While the Reds’ bats last night were about as quiet as a middle-aged father at a Miley Cyrus concert, one hitter kept his recent form going with a 2-for-3 night—Brandon Phillips. Dat Dude notched his seventh multi-hit game in the last two weeks, boosting his season slash line to .319/.358/.353.

That last number—the slugging percentage—is the one underwhelming part of that troika of numbers. We’ve all known that Brandon is getting older and thus going to lose some power, but the drop-off so far this year has been pronounced. Phillips has only managed two extra-base hits all season (a double and a home run), which makes sense when looking at his average distance on fly balls. This year, he’s averaging just 282.14 feet per fly ball which, for context, is just a hair better than Billy Hamilton’s 280.93 feet.

Phillips is only two years removed from hitting 18 homers (which, strangely, is a total he repeated for four straight years from 2010 to 2013), but time comes to claim all men’s fitness and vigor as this chart shows:

Phillips FB dist

It’s not just that he’s unable to hit any fly balls as far as he used to, but the draining of his power has crept into the heart of the strike zone over the past two seasons. That’s not to suggest Phillips can’t still whack a meatball down the middle out of the park, but he’s getting closer to only being able to turn on those pitches with authority and not just any decent fastball in the middle of the zone. You can get the gist from this chart of his fly balls in play this season:

Phillips_2015_FB

He’s gotten unlucky on a few of those fly outs as you can see, but the vast majority aren’t even getting out to the warning track anymore.

Instead of lamenting that Brandon is not the power hitter he once was, it’s time to embrace the new era of Brandon Phillips as a sort of ersatz Ichiro—an adroit slap hitter who can smack singles to all fields. Those last two weeks in which Phillips managed seven multi-hit games have been a clinic on putting the ball in play. Since April 26, he’s been held hitless in only two games while going 20-53 (good for a .377 average), striking out just four times, and collecting those two extra-base hits in that stretch.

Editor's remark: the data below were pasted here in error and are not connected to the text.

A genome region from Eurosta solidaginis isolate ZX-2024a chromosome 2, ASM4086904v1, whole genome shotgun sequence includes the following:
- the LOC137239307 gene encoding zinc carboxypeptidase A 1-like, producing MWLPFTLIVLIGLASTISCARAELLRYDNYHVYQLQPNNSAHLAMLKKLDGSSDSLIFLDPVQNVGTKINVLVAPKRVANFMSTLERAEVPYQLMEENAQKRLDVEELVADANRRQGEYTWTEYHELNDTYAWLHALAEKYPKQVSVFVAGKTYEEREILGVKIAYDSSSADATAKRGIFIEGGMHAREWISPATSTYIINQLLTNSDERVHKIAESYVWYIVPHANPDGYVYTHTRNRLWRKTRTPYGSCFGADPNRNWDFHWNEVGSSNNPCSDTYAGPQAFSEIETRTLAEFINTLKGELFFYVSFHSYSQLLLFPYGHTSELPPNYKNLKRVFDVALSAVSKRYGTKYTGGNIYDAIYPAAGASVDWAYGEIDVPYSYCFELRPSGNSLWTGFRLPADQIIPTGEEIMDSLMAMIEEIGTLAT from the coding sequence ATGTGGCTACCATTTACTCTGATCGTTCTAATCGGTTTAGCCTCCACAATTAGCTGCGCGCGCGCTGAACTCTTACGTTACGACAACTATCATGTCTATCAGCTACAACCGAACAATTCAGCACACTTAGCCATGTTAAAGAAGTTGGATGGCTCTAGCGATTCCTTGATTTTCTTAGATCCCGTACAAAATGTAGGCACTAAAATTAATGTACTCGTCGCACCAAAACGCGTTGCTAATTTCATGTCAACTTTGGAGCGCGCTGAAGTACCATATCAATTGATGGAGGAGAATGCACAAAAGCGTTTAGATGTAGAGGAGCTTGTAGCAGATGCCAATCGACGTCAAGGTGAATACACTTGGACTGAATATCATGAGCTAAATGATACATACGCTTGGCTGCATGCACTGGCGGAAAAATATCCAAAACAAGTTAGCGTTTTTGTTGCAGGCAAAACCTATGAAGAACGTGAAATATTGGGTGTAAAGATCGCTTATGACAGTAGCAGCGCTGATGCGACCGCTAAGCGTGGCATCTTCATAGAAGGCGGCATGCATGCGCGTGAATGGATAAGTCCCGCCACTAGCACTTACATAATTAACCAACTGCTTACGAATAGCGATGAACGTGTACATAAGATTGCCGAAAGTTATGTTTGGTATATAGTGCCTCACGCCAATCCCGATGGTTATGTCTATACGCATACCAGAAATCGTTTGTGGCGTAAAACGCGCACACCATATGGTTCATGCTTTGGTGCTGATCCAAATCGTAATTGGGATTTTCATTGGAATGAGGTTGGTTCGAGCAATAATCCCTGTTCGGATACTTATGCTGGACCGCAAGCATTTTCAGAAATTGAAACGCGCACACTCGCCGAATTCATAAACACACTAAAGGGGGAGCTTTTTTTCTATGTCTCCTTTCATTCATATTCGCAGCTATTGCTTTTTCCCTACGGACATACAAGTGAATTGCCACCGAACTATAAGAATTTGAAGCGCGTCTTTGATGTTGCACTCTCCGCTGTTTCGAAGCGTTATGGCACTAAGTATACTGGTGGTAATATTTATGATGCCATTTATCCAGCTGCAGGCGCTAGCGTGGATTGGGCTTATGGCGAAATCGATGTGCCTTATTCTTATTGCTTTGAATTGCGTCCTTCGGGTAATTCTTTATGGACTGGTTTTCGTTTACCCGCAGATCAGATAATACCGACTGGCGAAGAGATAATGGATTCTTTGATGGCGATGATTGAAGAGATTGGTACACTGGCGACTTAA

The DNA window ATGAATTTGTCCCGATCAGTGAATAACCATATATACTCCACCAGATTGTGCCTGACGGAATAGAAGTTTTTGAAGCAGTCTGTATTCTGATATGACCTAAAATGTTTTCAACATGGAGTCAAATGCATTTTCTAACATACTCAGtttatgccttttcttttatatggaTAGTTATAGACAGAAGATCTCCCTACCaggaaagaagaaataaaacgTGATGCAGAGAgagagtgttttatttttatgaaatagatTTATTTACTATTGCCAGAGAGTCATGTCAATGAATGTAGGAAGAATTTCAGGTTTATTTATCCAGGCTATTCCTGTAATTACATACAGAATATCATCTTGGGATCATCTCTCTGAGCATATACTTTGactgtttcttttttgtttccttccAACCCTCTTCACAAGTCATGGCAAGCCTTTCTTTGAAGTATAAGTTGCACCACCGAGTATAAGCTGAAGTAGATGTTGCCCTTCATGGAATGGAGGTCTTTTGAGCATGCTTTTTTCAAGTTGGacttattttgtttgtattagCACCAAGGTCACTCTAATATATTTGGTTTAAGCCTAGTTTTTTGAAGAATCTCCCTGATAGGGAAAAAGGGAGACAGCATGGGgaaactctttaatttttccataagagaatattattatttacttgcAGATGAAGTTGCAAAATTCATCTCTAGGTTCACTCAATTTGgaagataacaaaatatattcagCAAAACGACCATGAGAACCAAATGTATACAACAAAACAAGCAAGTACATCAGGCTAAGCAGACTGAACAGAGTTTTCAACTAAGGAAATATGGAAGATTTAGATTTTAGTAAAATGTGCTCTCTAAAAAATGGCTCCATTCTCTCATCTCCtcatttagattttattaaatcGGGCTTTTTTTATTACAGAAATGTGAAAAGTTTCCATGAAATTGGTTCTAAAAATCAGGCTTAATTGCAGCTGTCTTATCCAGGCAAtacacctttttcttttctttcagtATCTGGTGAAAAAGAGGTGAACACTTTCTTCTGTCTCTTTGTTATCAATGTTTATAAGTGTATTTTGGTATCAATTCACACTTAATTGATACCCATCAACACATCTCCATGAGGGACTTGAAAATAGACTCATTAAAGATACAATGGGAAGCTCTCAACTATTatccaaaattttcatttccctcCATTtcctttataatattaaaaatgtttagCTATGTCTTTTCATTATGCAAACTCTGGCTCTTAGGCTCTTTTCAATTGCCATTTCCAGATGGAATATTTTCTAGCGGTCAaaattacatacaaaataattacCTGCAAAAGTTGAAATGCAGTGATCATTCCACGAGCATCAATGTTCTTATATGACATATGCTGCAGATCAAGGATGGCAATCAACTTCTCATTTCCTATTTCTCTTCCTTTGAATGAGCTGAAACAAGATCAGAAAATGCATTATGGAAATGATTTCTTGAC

Nick Carrington touched a bit on Phillips’ batted ball data last week when he covered the Reds lineup’s tendencies, but BP’s performance of late has made his numbers stand out a little more:

GB%

LD%

FB%

BIP/PA

BABIP

4/6 – 4/25

34.5%

30.9%

36.4%

84.6%

.309

4/26 – 5/11

44.9%

24.5%

30.6%

82.7%

.396

Certainly, the first reaction is that Brandon’s .396 BABIP over the last two-plus weeks is beyond unsustainable. And while he absolutely won’t continue that rate of success, the huge uptick in his ground ball rate gives us reason to think Phillips won’t necessarily collapse in order to return to his career average. Whether consciously or not, he’s cut down on his fly balls in play (which, since he’s not hitting those as far, aren’t going to drop for hits much anymore) and that in tandem with the ground ball rate has him knocking singles to all fields lately.

Phillips spray before and after 4-26

Now here’s the theory, building off something Grant Freking first floated last week—though mentioning this brings back memories of some of Dusty Baker’s worse batting orders, it’s time to (at least temporarily) install Brandon Phillips in the leadoff spot. Billy Hamilton has looked lost at the plate lately and, with the frequency that the leadoff hitter steps up to the plate in crucial situations, it’s time to go with the contact hitter over the speed demon. Earlier in the season, the Reds were blessed with a lot of early leads thanks to Billy getting on, getting himself over, and then letting Joey or Todd finish the job of driving him in. With the offense struggling of late, concentrating the talent and hot hands at the top could be the elixir to bring back those first-inning leads. Brandon likely won’t stretch many singles into doubles or swipe second any time he reaches first, but perhaps this lineup could string a few hits together and get a run or more in before the opposing starter is fully loose:

 Phillips
Votto
 Frazier
 Byrd
Cozart
Bruce
Hamilton
Peña

What are your thoughts, Redleg Nation?